The Way We Daydream It Should Be


Cabeza Vainilla, Cabeza Córdoba, Cabeza Chiapas by Javier Marín

Excerpt from "Negative Capability: Kerouac's Buddhist Ethic," by Allen Ginsberg, Tricycle Magazine, Fall 1992:

The Four Noble Truths are as follows. First, existence contains suffering. Second, suffering is caused by ignorance of the conditions in which we exist—ignorance of the transitoriness and ignorance of anatma, the empty nature of the situation, so that everybody is afraid of a permanent condition of suffering and doesn't realize that suffering itself is transitory, impermanent. There is no permanent Hell, there is no permanent Heaven. Therefore, the suffering that we sense during this transition of life is not a permanent condition that we need to be afraid of. It's not where we're going to end up. We end liberated from the suffering either by death, or in life, by waking up to the nature of our situation and not clinging and grasping, screaming and being angry, resentful, irritable or insulted by our existence.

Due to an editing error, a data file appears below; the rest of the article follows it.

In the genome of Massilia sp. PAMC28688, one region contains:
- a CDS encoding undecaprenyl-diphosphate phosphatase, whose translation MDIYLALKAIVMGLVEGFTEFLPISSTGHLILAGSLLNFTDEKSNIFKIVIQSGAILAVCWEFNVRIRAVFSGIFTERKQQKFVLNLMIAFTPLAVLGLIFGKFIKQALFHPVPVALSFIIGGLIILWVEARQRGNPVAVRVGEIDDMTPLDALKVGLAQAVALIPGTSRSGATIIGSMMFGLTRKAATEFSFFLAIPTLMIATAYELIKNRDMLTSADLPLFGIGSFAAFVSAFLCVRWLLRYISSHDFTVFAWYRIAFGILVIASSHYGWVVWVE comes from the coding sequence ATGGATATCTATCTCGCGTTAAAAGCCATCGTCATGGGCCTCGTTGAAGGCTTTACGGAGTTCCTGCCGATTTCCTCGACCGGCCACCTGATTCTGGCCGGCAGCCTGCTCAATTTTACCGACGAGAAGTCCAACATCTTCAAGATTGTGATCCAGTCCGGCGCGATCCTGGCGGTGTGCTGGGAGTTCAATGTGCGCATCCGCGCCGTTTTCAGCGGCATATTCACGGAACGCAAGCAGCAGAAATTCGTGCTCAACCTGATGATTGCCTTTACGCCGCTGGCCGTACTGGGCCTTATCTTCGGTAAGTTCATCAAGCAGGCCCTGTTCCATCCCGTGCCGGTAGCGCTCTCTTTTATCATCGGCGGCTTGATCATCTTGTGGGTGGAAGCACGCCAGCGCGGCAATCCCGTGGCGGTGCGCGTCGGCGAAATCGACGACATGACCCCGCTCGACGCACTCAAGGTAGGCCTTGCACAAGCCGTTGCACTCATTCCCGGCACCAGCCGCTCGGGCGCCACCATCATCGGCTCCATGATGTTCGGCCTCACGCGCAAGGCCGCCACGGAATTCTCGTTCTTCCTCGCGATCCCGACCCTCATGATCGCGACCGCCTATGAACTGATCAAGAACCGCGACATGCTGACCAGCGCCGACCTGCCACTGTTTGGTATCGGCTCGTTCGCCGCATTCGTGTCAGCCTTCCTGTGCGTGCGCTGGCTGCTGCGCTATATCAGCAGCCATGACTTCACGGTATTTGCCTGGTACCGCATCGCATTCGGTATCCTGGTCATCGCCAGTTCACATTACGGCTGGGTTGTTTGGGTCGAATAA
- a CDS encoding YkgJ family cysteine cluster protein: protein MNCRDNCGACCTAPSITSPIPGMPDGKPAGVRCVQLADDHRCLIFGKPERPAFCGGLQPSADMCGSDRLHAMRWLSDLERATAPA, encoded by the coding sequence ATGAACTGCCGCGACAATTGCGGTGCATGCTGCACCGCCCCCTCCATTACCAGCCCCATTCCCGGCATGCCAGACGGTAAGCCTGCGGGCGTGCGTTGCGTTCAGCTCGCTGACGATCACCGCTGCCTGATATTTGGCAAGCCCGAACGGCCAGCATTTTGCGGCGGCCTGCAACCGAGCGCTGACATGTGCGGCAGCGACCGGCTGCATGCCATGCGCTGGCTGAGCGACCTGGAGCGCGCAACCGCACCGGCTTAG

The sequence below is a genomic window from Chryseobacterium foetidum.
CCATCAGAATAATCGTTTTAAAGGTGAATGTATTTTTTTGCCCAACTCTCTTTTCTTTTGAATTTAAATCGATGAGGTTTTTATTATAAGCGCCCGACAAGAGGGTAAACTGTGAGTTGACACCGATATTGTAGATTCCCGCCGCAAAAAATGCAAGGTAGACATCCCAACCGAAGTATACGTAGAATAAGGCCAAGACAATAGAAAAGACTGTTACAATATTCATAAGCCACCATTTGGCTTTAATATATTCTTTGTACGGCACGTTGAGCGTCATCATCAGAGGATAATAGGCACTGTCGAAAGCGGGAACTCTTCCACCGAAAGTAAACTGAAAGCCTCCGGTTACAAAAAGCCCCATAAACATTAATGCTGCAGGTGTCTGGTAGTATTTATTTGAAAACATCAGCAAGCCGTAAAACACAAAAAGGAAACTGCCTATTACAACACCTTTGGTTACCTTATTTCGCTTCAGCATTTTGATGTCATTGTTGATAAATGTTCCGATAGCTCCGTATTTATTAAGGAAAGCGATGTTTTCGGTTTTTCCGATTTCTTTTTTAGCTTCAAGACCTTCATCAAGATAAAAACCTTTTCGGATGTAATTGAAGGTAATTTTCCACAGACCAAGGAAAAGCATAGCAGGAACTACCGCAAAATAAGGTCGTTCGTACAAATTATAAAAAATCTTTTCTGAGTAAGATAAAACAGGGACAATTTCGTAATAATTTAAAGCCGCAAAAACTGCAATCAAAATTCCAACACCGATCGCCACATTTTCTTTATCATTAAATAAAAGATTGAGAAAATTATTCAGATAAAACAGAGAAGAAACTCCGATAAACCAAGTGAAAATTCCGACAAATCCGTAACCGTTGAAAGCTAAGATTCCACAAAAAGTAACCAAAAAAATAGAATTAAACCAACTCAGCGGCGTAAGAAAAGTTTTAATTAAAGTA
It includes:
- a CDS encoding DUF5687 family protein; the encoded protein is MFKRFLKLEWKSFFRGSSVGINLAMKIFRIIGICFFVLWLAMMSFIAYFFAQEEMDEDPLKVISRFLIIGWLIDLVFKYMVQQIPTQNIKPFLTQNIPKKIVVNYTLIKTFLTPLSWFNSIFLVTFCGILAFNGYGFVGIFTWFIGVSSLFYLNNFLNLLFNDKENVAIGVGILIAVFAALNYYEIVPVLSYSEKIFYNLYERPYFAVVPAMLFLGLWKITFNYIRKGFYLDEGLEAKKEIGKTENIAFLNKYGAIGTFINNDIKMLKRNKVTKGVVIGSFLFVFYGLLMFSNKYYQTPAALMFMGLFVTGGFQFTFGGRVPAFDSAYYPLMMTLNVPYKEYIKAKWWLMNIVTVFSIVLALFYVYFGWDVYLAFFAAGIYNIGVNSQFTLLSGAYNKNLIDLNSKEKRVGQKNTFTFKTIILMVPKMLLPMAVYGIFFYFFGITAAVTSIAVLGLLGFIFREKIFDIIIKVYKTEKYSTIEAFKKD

It is possible to take our existence as a "sacred world," to take this place as open space rather than claustrophobic dark void. It is possible to take a friendly relationship to our ego natures, it is possible to appreciate the aesthetic play of forms in emptiness, and to exist in this place like majestic kings of our own consciousness. But to do that, we would have to give up grasping to make everything come out the way we daydream it should.

So, suffering is caused by ignorance, or suffering exaggerated by ignorance or ignorant grasping and clinging to our notion of what we think should be, is what causes the "suffering of suffering." The suffering itself is not so bad, it's the resentment against suffering that is the real pain. This is where I think Kerouac got caught as a Catholic, ultimately, because I don't think he overcame that fear of the First Noble Truth.